Rasinger blamed for A-Tec disaster

Mirko Kovats has harshly attacked Wilhelm Rasinger over the bankruptcy of A-Tec Industries AG (A-Tec).

The industrial company – which consists of various affiliates operating in the raw material sector, the creation of factories and the production of tools – was founded by Kovats. It had to open insolvency procedures last year. The controlled bankruptcy failed last week when a consortium interested in taking over did not manage to pay the 210 million Euros before a deadline which were needed to fulfil creditors’ quote of 47 per cent.

Now Kovats said the demise of A-Tec was also Rasinger’s fault. Speaking about the official of Austrian investors’ protection group IVA, the businessman said yesterday (Mon): “Someone travelled the country to call for the dissolution of the (A-Tec) holding – now he achieved his goal. Thanks a lot, Mister Rasinger.”

Kovats bemoaned that “good companies were about to be sold to firms from the Eastern Bloc and Asia.” He added: “Now there is nothing we can do about this.” Kovats claimed he always tried to find an Austrian solution for his once prospering enterprise. However, the agreement between the A-Tec board and Contor Industries Gmbh (Contor) was under scrutiny by A-Tec shareholders and the media due to the close links of Contor decision-makers and Kovats. Contor founder Thomas Schätti used to work for Kovats, newspapers reported, pointing out that the company had the same address as A-Tec.

Penta, a Czech-Slovakian investment group interested in bagging A-Tec, even threatened with legal procedures after it was announced that A-Tec would be sold to Contor. Penta stressed Contor was founded and officially registered to do business only after firms willing to take over A-Tec had to hand in their offers. Kovats said yesterday the lawsuit as envisaged by Penta may have also scared away a Pakistani businessman who initially wanted to take over an A-Tec subsidiary company.

The press conference held by Kovats was his first public appearance in nearly one year. He most recently addressed the press on 20 October to disclose the upcoming bankruptcy proceedings. Asked whether he did anything wrong in the past years, Kovats mentioned the “too fast” expansion in 2008 when an immense economic crisis shattered the global economy. Referring to Kovats’ attack on Rasinger and his overall attitude after the attempt to sell A-Tec in an organised way failed, the Salzburger Nachrichten newspaper titled today that he “blamed the others.” The Kurier wrote that Kovats considered himself as an “innocent lamb”.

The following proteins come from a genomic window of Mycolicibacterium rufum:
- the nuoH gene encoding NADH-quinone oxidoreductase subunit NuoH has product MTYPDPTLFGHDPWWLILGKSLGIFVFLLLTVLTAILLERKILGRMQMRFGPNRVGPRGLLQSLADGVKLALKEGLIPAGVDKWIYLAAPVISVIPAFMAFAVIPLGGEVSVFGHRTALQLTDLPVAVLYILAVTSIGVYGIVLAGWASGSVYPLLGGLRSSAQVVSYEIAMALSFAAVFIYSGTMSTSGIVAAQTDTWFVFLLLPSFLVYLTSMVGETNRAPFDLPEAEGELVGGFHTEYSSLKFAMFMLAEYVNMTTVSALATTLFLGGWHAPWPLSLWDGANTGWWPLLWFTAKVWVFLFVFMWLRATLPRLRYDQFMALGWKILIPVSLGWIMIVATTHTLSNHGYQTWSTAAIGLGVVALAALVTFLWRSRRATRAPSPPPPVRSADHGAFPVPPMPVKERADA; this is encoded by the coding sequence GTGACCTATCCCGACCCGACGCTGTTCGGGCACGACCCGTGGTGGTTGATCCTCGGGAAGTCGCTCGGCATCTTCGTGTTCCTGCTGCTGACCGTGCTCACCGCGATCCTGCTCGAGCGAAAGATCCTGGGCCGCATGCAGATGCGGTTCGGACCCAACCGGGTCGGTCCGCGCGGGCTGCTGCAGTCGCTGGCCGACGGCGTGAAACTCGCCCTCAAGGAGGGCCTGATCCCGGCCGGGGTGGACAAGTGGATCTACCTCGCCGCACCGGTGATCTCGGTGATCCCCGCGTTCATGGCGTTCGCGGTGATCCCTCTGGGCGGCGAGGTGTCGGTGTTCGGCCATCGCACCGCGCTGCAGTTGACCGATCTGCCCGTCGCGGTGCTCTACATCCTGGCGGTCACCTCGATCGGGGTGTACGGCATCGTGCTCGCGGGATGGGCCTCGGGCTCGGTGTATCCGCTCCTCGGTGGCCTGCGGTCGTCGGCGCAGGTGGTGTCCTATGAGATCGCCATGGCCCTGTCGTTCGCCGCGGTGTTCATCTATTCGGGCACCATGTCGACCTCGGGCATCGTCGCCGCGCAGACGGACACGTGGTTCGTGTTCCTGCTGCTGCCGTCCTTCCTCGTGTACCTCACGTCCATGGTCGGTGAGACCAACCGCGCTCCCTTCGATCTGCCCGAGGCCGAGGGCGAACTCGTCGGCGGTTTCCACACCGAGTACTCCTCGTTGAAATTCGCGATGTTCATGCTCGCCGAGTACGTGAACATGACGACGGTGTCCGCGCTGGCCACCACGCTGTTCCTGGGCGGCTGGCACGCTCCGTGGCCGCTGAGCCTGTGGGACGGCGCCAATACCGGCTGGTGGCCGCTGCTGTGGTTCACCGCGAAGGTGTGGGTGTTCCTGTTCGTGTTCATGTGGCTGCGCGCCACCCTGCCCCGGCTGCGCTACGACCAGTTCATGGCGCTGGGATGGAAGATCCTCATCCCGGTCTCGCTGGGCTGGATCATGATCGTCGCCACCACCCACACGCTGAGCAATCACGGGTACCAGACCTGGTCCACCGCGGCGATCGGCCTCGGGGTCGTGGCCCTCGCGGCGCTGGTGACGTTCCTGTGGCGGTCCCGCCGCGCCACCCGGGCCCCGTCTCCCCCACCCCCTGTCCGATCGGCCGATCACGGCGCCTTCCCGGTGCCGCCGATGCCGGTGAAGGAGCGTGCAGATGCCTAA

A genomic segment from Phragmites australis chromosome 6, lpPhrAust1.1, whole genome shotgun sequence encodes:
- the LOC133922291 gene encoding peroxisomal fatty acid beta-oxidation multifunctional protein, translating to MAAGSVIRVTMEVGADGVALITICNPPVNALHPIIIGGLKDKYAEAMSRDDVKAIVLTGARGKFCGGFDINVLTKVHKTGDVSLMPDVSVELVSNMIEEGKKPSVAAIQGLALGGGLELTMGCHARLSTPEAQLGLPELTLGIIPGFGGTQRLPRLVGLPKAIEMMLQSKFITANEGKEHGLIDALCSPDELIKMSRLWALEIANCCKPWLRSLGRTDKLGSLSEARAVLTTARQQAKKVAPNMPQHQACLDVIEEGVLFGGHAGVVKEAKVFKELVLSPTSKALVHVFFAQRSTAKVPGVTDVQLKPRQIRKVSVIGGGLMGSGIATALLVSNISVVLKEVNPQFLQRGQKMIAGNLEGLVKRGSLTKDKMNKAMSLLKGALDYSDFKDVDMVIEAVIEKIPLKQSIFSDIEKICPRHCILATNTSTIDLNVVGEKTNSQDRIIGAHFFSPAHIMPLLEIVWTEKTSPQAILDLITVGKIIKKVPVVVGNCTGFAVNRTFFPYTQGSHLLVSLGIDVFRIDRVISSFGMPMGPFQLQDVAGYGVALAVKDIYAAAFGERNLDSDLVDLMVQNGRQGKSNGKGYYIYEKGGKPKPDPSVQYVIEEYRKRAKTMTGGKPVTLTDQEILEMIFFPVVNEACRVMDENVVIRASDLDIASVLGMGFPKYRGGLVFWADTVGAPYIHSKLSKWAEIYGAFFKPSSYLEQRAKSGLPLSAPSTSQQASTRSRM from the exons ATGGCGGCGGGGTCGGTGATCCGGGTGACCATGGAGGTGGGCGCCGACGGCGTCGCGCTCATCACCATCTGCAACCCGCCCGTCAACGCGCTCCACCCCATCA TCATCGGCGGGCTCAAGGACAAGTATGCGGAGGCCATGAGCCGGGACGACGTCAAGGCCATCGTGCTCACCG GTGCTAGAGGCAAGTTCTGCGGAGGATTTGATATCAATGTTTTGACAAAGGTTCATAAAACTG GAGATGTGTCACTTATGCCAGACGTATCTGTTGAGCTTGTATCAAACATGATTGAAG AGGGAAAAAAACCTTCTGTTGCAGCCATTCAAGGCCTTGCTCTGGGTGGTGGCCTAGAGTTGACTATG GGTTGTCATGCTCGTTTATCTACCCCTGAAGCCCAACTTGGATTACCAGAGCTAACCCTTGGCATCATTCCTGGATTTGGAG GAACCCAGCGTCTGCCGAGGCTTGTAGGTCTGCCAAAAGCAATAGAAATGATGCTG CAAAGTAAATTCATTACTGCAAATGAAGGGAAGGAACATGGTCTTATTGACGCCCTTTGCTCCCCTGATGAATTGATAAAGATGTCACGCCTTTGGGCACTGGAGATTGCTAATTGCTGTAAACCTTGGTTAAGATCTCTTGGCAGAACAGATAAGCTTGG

Kovats informed the media yesterday that he wanted to achieve a 30 per cent quote for A-Tec creditors. The initially agreed 47 per cent rate would have meant payments of investors of 210 million Euros. Kovats emphasised that many of A-Tec’s key subsidiary firms were doing well, adding that he “nearly lost everything” himself in the past months. Kovats still holds a 66.6 per cent interest in A-Tec. He is expected to withdraw from the holding’s executive board after trustee Matthias Schmidt sold the Vienna-based firm’s biggest affiliates.

Schmidt was criticised by Rasinger at the weekend. The IVA representative appealed on the trustee to resign for not having worked professionally. Rasinger claimed Schmidt lacked the needed distance to Kovats. Schmidt hit back by accusing Rasinger of not being aware of the facts. Rasinger also said it was “a mistake I warned of many times” to let Kovats handle the controlled bankruptcy himself.

Kovats deplored a possible “soaking up of know how by investors from the Eastern Bloc and Asia.” He added the firms which would grab A-Tec would try to get rid of the industrial company again as soon as possible – possible measures that evoke memories of Kovats’ previous decision-making, the Salzburger Nachrichten pointed out. Kovats has been praised by some analysts and market observers for managing to successfully restructure ailing companies after taking over. His critics have stressed that many of these firms’ employees had to leave in the process. A-Tec has around 5,000 staff. The company, which once had 12,000 employees, achieved a turnover of three billion Euros in 2009. Its insolvency came as a surprise to most experts.

People’s Party (ÖVP) General Secretary Hannes Rauch ruled out on Sunday that ÖIAG, the Federal Industry-Holding Stock Corporation would get involved in trying to keep some firms linked to A-Tec in Austrian hands. Rauch said ÖIAG “must not become a bankruptcy holding.” His statements came after Günther Kräuter, the Austrian Social Democrats’ (SPÖ) General Secretary, suggested an engagement of ÖIAG should be considered. The SPÖ and the ÖVP have been in federal government since 2007. ÖIAG manages the state’s participations in OMV AG, Post AG and Telekom Austria (TA). Markus Beyrer succeeded Peter Michaelis as head of ÖIAG half a year ago.